G7 leaders in a joint statement have warned Russia of additional economic sanctions if Moscow did not change the course of its Ukraine policy, The Moscow Times reported.
The statement from the leaders of the G7 countries - the US, Canada, France, Germany, Italy, Japan and Britain - came as a show of solidarity among allies.
They expressed grave concern that Russian actions had undermined "Ukraine's sovereignty, territorial integrity and independence."
"Russia still has the opportunity to choose the path of de-escalation," the statement said yesterday, a day following Europe and the US imposing a fresh round of sanctions. "If it does not do so, however, we remain ready to further intensify the costs of its adverse actions."
The G7 leaders want a ceasefire at the crash site of the Malaysian jet that was shot down on 17 July in eastern Ukraine.
They also called for a sustainable ceasefire between Ukraine's military and pro-Russian separatists in the east.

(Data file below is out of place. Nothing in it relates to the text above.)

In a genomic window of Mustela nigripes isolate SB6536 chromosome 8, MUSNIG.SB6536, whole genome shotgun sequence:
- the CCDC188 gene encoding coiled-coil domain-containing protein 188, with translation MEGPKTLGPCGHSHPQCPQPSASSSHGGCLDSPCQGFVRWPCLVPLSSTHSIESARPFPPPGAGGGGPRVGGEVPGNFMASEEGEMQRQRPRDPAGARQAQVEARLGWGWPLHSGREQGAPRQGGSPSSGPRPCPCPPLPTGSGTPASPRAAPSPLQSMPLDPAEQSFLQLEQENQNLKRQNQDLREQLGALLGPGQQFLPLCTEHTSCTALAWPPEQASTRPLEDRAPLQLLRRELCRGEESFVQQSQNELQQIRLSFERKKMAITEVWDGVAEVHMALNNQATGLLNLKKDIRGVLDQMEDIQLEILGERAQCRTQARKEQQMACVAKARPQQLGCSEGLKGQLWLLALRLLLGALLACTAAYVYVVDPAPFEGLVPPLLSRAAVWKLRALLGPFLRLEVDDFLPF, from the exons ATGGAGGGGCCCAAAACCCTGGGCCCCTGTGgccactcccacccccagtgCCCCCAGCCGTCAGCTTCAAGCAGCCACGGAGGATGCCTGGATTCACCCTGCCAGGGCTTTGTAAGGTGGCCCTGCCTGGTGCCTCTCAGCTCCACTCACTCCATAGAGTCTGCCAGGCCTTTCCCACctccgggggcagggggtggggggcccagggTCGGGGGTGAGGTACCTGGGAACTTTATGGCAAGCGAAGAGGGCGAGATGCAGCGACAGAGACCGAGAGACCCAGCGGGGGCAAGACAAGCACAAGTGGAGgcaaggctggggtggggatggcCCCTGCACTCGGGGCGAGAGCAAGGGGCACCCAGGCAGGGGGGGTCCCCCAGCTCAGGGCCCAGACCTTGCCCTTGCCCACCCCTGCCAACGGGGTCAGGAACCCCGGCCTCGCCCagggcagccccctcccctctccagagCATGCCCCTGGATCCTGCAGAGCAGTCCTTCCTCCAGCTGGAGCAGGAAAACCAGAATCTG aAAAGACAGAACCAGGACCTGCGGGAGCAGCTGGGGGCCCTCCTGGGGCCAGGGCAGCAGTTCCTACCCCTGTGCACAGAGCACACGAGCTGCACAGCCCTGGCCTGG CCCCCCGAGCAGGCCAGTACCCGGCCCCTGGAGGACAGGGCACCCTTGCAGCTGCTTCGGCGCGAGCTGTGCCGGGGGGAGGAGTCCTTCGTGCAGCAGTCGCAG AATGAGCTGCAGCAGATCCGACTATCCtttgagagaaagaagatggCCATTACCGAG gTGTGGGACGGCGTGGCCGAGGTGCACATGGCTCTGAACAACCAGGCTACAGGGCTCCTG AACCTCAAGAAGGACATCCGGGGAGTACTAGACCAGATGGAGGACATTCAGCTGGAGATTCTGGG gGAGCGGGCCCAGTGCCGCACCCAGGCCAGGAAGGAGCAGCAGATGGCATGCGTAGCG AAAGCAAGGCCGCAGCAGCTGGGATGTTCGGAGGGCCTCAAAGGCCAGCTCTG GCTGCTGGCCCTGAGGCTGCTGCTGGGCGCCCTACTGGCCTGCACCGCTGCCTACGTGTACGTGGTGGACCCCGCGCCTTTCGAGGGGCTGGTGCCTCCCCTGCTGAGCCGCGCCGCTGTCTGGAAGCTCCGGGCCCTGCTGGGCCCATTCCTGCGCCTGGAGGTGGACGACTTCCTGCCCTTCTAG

Meanwhile, according to Reuters, Russian banks and companies kept out of western funding markets ware not likely to be welcomed in Asia, according to international bankers and industry experts.
Fresh sanctions clamped by Washington and Europe over the Ukraine crisis had led firms such as VTB - Russia's second-largest bank by assets - and Gazprombank seek new sources of funding in the east.
Banks and investors in Asia, are wary about any involvement with Russian lenders, leaving the Russian central bank as the only obvious alternative, apart from Chinese currency bonds, whose borrowing costs were rising and the market was too small to plug the gap left by western capital markets.
The Islamic bond market too remains problematic.
The EU and the US came out with sweeping sanctions against Russia on Tuesday, targeting its energy, banking and defence sectors, launching their strongest international action till now over Moscow extending support to rebels in eastern Ukraine.
Wealthy Russians looking to park their money outside Europe and the US were also faced a circumspect welcome in Singapore, Asia's private banking hub, where wealth managers are increasingly choosy about whose cash they handled.
Reuters quoted Satish Bakhda, chief operating officer for Singapore at Rikvin, which helps people and businesses set up companies, as saying, a lot of Russian money wanted to come to Singapore but a lot of it was not clean, so banks had tightened up all their rules.